Managing lawns in hot weather

Author: Stefan Palm   Date Posted: 30 January 2019 

This summer has been a hot, dry scorcher with more of the same on the way. There are some things that you can do to limit the effect this can have on your lawn. Moisture management and prior planning are the secrets here.

In South Australia, most people either have a couch, a kikuyu or a buffalo lawn. These types of lawns are called Warm Season Grasses and as the name suggests, are right at home in temperatures we receive during summer. Hot weather can’t effect these lawns  - they thrive in it so extreme heat doesn't phase them. What will phase them in hot dry weather is a poor level of moisture in the soil. Poor soil moisture leads to patchy lawns which often gets confused with lawn beetles and fungus problems. From years of diagnosing patchy lawn problems, I can confidently say that the lions share of issues arise because of water repelant soils. 

If you ensure that you have a good level of moisture to 75mm below the surface of your lawn, a heat wave like this won’t affect it. The lawn's roots will draw on the water in the soil and it will be business as usual.

The trouble is that it is can be very hard to get water down deep where it is needed. The biggest tip I can give you here is – don’t assume your soil is wet down to this level just because you watered your lawn. It’s a logical assumption but none the less, one that can lead to trouble.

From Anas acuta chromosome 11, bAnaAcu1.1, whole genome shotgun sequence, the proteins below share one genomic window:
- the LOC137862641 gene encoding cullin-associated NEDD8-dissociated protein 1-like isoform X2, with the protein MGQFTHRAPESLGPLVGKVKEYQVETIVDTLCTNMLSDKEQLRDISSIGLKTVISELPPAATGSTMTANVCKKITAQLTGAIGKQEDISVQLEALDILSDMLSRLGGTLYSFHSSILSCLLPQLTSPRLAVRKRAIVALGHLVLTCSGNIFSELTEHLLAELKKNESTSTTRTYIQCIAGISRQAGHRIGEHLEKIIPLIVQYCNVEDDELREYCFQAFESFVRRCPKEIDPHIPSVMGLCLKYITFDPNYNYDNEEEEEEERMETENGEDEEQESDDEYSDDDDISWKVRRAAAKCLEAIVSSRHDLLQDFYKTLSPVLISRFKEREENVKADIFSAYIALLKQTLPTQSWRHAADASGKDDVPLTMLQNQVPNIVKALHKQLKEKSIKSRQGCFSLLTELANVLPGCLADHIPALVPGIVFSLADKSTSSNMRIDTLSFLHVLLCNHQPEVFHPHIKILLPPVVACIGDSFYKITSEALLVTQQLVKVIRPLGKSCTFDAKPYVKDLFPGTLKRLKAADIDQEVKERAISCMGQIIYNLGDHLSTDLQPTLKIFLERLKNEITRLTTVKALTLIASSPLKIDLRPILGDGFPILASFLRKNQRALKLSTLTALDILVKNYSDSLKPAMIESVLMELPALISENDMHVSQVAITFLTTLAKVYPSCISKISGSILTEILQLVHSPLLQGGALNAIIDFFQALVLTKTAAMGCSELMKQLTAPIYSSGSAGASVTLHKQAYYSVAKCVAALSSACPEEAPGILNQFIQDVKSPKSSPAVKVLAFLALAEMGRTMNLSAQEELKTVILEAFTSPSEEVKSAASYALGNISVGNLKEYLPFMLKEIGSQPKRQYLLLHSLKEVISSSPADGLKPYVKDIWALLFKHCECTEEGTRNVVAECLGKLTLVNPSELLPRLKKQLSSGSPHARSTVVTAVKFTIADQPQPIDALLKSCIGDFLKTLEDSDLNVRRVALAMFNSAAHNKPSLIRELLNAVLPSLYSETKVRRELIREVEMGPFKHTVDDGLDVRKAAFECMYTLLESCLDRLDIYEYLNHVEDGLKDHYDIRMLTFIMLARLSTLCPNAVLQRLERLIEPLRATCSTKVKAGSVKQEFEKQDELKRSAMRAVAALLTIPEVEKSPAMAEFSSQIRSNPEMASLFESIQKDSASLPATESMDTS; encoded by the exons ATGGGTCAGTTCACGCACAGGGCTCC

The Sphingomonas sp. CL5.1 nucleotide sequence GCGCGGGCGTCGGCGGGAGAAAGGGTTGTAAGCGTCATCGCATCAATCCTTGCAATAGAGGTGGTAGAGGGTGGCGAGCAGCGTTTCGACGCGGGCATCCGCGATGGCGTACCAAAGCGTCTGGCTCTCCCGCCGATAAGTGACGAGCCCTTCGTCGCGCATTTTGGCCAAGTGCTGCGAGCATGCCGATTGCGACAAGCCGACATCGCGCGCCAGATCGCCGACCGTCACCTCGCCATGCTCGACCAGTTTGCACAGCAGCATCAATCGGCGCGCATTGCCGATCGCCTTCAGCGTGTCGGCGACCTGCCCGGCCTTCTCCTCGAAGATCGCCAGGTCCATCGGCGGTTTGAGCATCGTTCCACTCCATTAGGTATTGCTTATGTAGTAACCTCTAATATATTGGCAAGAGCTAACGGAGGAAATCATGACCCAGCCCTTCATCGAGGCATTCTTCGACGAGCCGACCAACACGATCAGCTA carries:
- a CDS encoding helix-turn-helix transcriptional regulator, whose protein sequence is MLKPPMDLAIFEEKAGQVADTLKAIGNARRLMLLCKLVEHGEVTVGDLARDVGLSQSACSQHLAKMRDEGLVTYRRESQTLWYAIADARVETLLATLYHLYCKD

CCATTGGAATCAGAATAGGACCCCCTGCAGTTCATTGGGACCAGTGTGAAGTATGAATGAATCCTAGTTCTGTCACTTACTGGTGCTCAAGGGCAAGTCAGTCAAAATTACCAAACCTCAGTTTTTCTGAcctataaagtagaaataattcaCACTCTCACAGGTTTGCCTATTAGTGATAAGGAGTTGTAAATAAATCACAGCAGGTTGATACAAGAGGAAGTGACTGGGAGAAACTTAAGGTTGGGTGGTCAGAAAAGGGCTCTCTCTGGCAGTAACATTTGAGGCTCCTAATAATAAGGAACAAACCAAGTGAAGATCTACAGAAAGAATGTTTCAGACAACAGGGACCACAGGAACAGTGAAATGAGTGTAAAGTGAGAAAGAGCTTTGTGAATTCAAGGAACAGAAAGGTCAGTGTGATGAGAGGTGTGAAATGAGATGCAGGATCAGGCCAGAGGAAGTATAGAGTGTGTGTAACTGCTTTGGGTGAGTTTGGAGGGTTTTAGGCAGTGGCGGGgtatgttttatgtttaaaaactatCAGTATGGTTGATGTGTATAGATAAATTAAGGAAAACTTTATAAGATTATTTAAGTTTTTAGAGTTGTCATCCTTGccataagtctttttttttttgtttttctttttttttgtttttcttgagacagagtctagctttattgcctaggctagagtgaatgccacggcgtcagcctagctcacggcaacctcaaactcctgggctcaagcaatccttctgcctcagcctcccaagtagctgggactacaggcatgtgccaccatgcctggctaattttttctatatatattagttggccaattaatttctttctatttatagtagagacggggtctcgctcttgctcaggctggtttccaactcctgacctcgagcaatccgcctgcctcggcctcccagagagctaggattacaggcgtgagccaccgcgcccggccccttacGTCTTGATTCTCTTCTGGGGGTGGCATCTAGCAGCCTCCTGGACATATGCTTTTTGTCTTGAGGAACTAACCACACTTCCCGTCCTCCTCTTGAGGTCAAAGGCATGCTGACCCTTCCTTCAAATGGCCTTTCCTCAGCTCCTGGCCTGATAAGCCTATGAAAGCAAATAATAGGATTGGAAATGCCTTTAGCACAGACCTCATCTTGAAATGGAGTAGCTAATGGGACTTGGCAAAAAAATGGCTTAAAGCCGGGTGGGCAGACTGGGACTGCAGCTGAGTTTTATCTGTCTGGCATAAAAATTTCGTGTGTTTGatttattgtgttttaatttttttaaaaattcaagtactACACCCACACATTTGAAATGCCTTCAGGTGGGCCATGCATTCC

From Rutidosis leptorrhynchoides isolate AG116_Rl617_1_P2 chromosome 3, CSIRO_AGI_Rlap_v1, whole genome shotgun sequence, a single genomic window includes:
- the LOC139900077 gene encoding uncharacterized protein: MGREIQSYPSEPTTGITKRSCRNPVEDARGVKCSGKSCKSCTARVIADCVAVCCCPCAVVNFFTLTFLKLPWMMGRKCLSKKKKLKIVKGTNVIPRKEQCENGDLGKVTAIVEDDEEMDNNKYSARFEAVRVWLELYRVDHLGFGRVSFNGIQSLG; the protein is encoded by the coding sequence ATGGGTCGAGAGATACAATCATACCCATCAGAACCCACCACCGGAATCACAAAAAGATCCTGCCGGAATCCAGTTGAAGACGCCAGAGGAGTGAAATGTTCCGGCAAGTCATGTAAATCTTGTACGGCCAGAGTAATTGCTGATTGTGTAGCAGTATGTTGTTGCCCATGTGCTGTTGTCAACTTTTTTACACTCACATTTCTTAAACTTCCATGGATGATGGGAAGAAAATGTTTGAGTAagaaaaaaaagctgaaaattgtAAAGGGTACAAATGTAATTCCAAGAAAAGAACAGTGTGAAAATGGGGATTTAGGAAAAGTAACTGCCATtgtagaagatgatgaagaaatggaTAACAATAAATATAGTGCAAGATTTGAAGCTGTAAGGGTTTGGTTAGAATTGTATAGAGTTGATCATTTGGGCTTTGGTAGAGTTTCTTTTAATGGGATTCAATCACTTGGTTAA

You may not have watered for long enough or you may have a soil that naturally repels water (very common). The point is, you should spend some time to understand how your soil accepts and holds onto water because one thing is for sure, soil rarely wets evenly and often repels water all together.  To test how effectively you are watering and how well your soil absorbs moisture,   water your lawn as you usually would. Once watered, get a trowel and dig a small inspection hole. Do this in several places around your lawn and check if the water got down to 75mm. Pay particular attention to patchy areas.  You may be surprised to discover that the water you applied penetrated less than 10mm which is a real issue when high temperatures quickly dry the soil out. Depending on what you discover, more water may be required until a deep soak can be achieved. The wetting agent will make sure that any water you apply penetrates evenly and quickly.    I strongly recommend regular applications of liquid wetting agent such as Paul Munns Betta Wet in the cool part of the morning. Liquid wetting truly is the tonic of life for lawns during summer - its one of the most important things you can do for your lawn.

Once you have ensured your soil wets evenly, you'll be surprised at how well your lawn responds. It will grow deeper roots (because there is water deeper in the soil) which leads to greater lawn health and greater dought tolerance. In time, your lawn will need less water, even when temperatures get hot. 


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